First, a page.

EC refuses to set date unless government moves first

EC refuses to set date unless government moves first

Deputy Prime Minister Wissanu Krea-ngam talks during a briefing on the election at the Government Complex on Friday. (Photo by Pornprom Sattrabhaya)
Deputy Prime Minister Wissanu Krea-ngam talks during a briefing on the election at the Government Complex on Friday. (Photo by Pornprom Sattrabhaya)

The Election Commission has thrown the ball back into government’s court, saying it will set the election date only after the government formally issues the royal decree on elections.

EC president Ittiporn Boonpracong issued a statement on Friday after Deputy Prime Minister Wissanu Krea-ngam said the previous day that the polling date, previously believed to be Feb 24, would be moved so that post-election activities would not overlap with the coronation ceremony, set for May 4-6.

“We acknowledge the details on the ceremony given by the deputy prime minister on Jan 3 and our office is fully ready to hold the MP election,” the statement said. “We will set the date for the election and announce it once the royal decree on the election is published in the Royal Gazette.”

Earlier, the EC had said Jan 4 was the last day that the decree could be issued, otherwise it could not  organise the polls by Feb 24.

As of 6pm on Friday, the decree had not been issued by the government.

EC secretary-general Charoongvit Poomma met Mr Wissanu at Government House on Friday afternoon after the EC met in the morning. He did not reveal what was discussed, but said the EC president would hold a briefing later in the day.

Mr Wissanu said on Friday that the government had asked the EC to reconsider the election date by taking into account the royal ceremony.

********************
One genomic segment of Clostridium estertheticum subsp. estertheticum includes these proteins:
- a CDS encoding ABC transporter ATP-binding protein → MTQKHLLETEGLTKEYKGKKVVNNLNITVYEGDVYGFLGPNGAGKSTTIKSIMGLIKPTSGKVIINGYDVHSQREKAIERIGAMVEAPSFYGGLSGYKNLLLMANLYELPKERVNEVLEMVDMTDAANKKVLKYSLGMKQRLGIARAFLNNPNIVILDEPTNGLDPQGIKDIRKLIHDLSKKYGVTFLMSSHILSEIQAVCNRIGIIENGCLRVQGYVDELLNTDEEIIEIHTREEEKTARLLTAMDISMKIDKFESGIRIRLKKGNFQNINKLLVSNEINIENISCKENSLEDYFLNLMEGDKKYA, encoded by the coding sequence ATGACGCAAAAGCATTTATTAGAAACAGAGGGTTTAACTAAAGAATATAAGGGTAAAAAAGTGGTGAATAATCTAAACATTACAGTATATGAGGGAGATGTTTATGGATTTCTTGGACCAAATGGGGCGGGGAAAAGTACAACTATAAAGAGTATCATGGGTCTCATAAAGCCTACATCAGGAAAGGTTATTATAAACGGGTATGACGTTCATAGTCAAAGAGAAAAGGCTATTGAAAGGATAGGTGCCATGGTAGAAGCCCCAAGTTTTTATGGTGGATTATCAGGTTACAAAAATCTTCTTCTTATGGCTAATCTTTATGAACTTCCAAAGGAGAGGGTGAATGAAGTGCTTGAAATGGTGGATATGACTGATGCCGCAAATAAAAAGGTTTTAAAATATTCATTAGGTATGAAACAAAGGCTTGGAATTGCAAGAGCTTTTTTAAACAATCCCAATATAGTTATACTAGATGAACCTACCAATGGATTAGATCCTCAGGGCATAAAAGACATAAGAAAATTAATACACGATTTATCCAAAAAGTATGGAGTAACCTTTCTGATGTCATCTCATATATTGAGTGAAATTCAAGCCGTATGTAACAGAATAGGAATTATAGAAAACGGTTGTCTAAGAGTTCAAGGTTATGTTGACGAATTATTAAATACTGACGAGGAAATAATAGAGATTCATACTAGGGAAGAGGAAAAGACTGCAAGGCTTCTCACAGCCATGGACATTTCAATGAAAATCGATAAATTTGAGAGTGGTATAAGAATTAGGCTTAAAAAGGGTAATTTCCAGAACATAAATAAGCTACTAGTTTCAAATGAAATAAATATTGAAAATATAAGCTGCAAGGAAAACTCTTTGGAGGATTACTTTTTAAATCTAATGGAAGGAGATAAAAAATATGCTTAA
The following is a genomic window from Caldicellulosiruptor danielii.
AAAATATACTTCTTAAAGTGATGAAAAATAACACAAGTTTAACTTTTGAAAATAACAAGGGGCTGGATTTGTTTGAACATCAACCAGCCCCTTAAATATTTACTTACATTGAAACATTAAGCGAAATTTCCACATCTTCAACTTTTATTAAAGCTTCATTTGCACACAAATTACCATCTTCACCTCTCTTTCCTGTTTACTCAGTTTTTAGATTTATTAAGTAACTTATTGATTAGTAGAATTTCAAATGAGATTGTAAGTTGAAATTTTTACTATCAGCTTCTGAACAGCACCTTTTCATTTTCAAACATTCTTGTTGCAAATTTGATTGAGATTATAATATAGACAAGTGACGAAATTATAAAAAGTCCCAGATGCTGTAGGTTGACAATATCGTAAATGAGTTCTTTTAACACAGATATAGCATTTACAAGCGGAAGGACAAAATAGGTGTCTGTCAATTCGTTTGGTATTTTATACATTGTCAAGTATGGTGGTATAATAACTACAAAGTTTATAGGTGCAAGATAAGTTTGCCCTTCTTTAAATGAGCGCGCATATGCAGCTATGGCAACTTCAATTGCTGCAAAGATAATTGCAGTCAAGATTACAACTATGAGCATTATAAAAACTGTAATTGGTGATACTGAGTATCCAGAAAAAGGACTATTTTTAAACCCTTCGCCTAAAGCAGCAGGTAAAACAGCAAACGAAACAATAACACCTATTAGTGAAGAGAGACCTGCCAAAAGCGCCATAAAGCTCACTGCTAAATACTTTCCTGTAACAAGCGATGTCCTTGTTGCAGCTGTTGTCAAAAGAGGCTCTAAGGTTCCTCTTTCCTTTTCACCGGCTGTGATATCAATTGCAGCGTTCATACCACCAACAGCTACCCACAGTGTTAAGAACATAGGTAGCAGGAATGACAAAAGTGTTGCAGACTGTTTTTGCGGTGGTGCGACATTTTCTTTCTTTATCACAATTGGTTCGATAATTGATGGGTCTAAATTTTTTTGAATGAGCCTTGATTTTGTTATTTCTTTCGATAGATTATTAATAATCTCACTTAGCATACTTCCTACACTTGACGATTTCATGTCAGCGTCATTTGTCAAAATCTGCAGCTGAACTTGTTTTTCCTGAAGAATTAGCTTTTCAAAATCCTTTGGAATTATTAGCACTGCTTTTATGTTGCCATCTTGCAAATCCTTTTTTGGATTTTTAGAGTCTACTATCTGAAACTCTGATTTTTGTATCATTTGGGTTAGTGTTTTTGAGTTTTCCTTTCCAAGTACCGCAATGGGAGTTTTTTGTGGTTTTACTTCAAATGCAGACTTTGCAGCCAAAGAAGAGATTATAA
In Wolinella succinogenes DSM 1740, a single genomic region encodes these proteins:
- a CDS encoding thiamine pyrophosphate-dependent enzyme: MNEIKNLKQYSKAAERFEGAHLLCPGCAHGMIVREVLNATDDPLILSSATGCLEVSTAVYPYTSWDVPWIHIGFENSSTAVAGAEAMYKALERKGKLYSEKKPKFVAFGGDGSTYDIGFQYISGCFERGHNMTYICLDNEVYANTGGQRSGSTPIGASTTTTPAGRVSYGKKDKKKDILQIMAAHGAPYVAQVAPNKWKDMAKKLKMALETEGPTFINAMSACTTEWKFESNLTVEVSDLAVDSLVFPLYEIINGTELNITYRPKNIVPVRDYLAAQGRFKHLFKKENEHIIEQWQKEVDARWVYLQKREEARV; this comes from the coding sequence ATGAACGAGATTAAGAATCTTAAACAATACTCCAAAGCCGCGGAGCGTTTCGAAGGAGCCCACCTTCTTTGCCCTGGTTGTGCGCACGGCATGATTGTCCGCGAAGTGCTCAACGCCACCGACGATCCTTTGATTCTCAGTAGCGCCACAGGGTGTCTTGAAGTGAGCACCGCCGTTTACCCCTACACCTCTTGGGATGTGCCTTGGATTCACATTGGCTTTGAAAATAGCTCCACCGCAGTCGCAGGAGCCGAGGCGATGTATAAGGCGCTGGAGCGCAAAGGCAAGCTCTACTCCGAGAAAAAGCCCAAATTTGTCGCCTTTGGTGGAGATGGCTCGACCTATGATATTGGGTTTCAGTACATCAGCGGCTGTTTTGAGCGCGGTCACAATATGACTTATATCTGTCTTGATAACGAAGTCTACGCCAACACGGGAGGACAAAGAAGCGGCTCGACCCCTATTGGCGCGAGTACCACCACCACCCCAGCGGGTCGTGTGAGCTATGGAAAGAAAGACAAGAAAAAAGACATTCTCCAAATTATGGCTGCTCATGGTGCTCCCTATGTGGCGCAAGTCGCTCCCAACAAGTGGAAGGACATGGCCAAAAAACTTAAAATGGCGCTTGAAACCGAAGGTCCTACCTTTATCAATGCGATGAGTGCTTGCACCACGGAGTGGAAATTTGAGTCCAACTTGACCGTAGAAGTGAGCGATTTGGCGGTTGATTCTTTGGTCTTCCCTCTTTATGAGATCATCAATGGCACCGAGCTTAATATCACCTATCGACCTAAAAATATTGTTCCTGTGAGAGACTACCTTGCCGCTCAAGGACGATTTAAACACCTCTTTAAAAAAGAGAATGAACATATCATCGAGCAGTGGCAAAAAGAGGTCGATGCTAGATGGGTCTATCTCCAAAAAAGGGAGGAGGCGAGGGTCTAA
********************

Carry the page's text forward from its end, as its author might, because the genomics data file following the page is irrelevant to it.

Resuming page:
“What concerns us is post-election activity. [We’re not sure] whether announcing the results would affect the ceremony. The senators list will also have to be submitted to His Majesty close to that time. The King will also have to preside over the inauguration of the new Parliament’s first meeting,” he said.

He added that based on the timeline of the activities (see below), the poll should be held on March 24 so that results can be announced on May 22, after the royal ceremonies have ended.

He pointed out that once the royal decree is issued, parties can start campaigning and the counting of their expenses will begin.

“We also need to give them enough time to campaign, or around 52 days. We’ll take that that into consideration when we issue the decree,” he added.

Uncertainty about the poll date has drawn heavy criticism from politicians and the public.

Somchai Srisutthiyakorn, a former EC member who is now a Democrat Party candidate for a seat in Samut Sakhon, speculated the government has four intentions.

First, he said, it wants to put off the poll as long as possible so that it has more time to impress voters in the final stretch.

Second, it wants the results to be announced after the royal ceremony.